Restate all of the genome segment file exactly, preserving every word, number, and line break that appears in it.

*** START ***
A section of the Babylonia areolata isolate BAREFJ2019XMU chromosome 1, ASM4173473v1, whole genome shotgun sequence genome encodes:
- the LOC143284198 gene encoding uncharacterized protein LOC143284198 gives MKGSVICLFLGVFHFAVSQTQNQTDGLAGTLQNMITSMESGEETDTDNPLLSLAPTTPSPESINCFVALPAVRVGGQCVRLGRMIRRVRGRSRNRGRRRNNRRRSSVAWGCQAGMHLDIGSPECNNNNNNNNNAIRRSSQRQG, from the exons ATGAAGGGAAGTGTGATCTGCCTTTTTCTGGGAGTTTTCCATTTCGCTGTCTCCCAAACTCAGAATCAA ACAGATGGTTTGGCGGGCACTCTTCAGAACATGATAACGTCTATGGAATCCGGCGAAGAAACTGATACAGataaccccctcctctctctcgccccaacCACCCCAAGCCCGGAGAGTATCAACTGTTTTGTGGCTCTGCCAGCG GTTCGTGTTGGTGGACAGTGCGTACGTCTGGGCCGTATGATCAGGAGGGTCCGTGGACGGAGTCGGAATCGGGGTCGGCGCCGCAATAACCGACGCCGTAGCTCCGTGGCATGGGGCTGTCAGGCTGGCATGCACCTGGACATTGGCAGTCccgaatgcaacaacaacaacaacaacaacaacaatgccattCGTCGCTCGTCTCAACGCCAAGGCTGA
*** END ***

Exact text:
A section of the Babylonia areolata isolate BAREFJ2019XMU chromosome 1, ASM4173473v1, whole genome shotgun sequence genome encodes:
- the LOC143284198 gene encoding uncharacterized protein LOC143284198 gives MKGSVICLFLGVFHFAVSQTQNQTDGLAGTLQNMITSMESGEETDTDNPLLSLAPTTPSPESINCFVALPAVRVGGQCVRLGRMIRRVRGRSRNRGRRRNNRRRSSVAWGCQAGMHLDIGSPECNNNNNNNNNAIRRSSQRQG, from the exons ATGAAGGGAAGTGTGATCTGCCTTTTTCTGGGAGTTTTCCATTTCGCTGTCTCCCAAACTCAGAATCAA ACAGATGGTTTGGCGGGCACTCTTCAGAACATGATAACGTCTATGGAATCCGGCGAAGAAACTGATACAGataaccccctcctctctctcgccccaacCACCCCAAGCCCGGAGAGTATCAACTGTTTTGTGGCTCTGCCAGCG GTTCGTGTTGGTGGACAGTGCGTACGTCTGGGCCGTATGATCAGGAGGGTCCGTGGACGGAGTCGGAATCGGGGTCGGCGCCGCAATAACCGACGCCGTAGCTCCGTGGCATGGGGCTGTCAGGCTGGCATGCACCTGGACATTGGCAGTCccgaatgcaacaacaacaacaacaacaacaacaatgccattCGTCGCTCGTCTCAACGCCAAGGCTGA